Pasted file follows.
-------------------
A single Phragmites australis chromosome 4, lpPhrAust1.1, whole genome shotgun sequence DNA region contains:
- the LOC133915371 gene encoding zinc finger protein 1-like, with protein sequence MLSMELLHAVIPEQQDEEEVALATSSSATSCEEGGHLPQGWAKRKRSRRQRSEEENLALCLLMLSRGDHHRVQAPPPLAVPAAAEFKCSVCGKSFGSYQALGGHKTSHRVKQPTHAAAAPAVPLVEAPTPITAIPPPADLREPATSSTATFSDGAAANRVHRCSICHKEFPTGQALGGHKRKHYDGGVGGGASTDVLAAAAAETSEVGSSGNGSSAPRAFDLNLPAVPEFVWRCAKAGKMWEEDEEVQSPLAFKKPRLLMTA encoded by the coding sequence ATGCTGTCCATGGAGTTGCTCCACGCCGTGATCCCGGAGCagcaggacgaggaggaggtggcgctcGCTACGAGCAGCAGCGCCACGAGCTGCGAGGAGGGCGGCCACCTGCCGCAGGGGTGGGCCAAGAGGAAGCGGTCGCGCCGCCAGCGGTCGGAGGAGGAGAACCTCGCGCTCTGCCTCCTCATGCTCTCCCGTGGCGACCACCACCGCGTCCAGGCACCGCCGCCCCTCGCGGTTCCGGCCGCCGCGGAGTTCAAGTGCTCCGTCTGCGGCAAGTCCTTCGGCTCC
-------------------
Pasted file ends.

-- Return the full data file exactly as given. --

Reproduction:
A single Phragmites australis chromosome 4, lpPhrAust1.1, whole genome shotgun sequence DNA region contains:
- the LOC133915371 gene encoding zinc finger protein 1-like, with protein sequence MLSMELLHAVIPEQQDEEEVALATSSSATSCEEGGHLPQGWAKRKRSRRQRSEEENLALCLLMLSRGDHHRVQAPPPLAVPAAAEFKCSVCGKSFGSYQALGGHKTSHRVKQPTHAAAAPAVPLVEAPTPITAIPPPADLREPATSSTATFSDGAAANRVHRCSICHKEFPTGQALGGHKRKHYDGGVGGGASTDVLAAAAAETSEVGSSGNGSSAPRAFDLNLPAVPEFVWRCAKAGKMWEEDEEVQSPLAFKKPRLLMTA encoded by the coding sequence ATGCTGTCCATGGAGTTGCTCCACGCCGTGATCCCGGAGCagcaggacgaggaggaggtggcgctcGCTACGAGCAGCAGCGCCACGAGCTGCGAGGAGGGCGGCCACCTGCCGCAGGGGTGGGCCAAGAGGAAGCGGTCGCGCCGCCAGCGGTCGGAGGAGGAGAACCTCGCGCTCTGCCTCCTCATGCTCTCCCGTGGCGACCACCACCGCGTCCAGGCACCGCCGCCCCTCGCGGTTCCGGCCGCCGCGGAGTTCAAGTGCTCCGTCTGCGGCAAGTCCTTCGGCTCC